2017-09-27

How a little bit of ‘magic’ helps build a greater appreciation of the environment

by Brittany Wentzell

  • <p>BRITTANY WENTZELL PHOTO</p><p>Clare Kellock and Ronnie Noonan, staff with the Bluenose Coastal Action Foundation, operate unique camps that teach young people about the environment and protecting it.</p>

Staff at the Bluenose Coastal Action Foundation go to great lengths in their day camps to bring children in tune with nature.

However, low participation this summer has led staff to speak out and let the community know exactly what they do.

Ronnie Noonan, Environmental Education Summer Manager and Clare Kellock, Program Coordinator for Environmental Education and Climate Change, say their Earth Adventure Camps are part science, part theatre, part arts, and a little bit of magic.

The day camps started in 2013 and take place on Heckman's Island in a forested area of the Morton Centre property, rain or shine. There are camps for children aged six to eight and one for children aged nine to 12.

In both cases, however, it's the campers' full immersion into a specific story line that is important to getting children to understand and appreciate the natural world.

"Our story line's the hook," said Noonan.

Kellock said that the group gets so wrapped up in the story that they believe it's magic.

"They are now emotionally connected to this, they understand why it's important to care about it, so what can they do in their daily lives?" said Kellock. "They feel connected to the trees and the forest because we've done an activity where they become friends with the trees."

The camp's story lines make use of mythology to teach the kids environmental lessons. For example, "shapeshifters," magical beings that once lived in the forest and could take on many different forms, play a role in one of the lessons.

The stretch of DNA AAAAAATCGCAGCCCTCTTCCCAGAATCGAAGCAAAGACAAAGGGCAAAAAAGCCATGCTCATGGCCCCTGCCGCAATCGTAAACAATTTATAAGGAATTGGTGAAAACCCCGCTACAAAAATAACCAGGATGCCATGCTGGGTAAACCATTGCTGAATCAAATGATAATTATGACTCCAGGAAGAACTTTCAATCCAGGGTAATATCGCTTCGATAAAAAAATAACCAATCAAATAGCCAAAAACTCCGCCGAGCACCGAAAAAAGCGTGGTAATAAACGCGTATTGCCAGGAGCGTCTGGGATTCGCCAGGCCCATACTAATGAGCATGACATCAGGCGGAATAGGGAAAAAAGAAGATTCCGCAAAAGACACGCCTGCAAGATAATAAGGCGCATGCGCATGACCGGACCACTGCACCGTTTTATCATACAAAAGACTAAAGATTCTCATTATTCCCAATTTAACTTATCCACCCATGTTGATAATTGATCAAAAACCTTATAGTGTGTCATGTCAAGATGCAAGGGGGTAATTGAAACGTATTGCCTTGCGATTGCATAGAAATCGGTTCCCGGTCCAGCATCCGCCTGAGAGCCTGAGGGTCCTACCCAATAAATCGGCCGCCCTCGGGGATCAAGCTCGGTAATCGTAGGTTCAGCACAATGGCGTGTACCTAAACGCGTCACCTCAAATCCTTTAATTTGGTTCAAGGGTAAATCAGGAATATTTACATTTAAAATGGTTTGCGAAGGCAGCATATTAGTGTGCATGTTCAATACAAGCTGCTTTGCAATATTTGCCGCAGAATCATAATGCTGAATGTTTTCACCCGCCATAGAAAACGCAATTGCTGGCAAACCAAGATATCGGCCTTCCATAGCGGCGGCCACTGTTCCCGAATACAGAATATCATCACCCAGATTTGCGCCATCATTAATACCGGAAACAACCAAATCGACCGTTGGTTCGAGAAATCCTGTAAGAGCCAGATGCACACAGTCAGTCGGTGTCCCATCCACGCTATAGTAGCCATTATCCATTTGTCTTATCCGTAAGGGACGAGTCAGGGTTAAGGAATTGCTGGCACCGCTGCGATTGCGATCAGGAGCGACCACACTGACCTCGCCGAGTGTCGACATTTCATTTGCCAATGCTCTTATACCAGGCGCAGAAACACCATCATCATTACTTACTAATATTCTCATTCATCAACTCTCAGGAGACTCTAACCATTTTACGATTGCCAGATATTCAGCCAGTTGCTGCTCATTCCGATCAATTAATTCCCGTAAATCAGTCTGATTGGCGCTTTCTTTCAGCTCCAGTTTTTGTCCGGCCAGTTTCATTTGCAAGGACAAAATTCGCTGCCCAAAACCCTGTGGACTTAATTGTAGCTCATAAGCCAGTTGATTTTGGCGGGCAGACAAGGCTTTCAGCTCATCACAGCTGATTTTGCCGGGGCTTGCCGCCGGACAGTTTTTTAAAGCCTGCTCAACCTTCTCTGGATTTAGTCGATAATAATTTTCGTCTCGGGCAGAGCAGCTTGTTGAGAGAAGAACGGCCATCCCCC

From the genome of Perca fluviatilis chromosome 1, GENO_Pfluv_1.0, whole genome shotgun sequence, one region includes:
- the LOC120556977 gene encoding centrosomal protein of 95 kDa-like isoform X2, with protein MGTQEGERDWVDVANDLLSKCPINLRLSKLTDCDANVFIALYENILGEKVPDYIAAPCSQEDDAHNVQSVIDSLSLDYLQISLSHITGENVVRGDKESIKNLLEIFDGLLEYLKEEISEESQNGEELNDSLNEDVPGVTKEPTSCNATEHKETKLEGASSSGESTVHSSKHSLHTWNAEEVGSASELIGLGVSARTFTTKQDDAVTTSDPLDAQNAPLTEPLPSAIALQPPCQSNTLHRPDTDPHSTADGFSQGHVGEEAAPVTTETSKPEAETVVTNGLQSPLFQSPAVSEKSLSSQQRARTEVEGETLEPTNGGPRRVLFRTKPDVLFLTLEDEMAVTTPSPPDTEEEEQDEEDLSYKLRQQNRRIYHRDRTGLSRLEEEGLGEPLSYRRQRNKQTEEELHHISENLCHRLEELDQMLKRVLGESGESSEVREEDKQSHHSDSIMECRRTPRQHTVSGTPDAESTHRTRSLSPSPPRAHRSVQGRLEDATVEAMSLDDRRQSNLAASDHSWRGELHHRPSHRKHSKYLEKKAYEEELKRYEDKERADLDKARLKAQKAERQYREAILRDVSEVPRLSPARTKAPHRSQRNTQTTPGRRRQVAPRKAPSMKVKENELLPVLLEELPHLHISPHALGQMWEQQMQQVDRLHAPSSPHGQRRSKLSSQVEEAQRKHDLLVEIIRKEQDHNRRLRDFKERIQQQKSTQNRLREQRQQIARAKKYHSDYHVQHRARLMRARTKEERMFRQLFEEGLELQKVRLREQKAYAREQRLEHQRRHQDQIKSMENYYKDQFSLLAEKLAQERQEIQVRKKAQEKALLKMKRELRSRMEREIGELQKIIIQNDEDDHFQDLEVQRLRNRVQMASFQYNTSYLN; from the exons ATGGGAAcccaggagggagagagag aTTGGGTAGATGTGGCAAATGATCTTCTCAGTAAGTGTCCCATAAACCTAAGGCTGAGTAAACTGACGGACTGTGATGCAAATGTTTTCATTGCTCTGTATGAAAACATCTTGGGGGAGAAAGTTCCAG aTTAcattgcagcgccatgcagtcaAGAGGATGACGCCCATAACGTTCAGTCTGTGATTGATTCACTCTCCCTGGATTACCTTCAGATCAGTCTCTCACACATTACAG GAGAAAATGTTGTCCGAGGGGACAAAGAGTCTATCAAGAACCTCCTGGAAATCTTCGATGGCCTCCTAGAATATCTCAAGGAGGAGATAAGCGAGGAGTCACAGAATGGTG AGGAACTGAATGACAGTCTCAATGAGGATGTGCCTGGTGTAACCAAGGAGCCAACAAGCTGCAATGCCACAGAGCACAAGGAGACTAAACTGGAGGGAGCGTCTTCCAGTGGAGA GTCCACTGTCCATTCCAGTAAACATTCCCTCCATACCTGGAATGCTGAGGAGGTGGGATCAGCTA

The kids also found "homes" for homeless animals that may have lost their habitats due to things like deforestation.

"The magic is just so tied into everything we do and it's just very structured," said Kellock.

This year, staff, who had not yet been introduced to the children, even took on the role of construction workers who were ordered to take down trees for a project. That gave the campers a chance to stand up for the forest and explain why it shouldn't be cut.

"This was towards the end of our camp and our kids were so into our story line that they were so angry at our coworkers for ever thinking they could come down and cut down the forest," said Noonan. "

"This was kind of like their final test, they had to prove to the construction workers that there was life here."

The older group's camps are full-day camps but also last a week. They have one overnight stay as a part of their program.

They say the benefits of the camps are huge and include reducing stress, increasing focus, relationship building but also about understanding that the Earth is limited and must be preserved for future generations. They try to teach that in a positive way.

"To have kids and youth build a connection with nature that will hopefully follow them into adulthood," said Kellock.

Although their attention is now turned to their upcoming after school programs, Kellock and Noonan wanted to speak out to let Lunenburg and the broader community know they exist and that they're hoping to come back stronger and expand more next summer.

Registration for the day camps is $75 for the week for the younger group and $125 for the older. The foundation is connected to PRO Kids, which helps provide funding for people who want their children involved in recreation.

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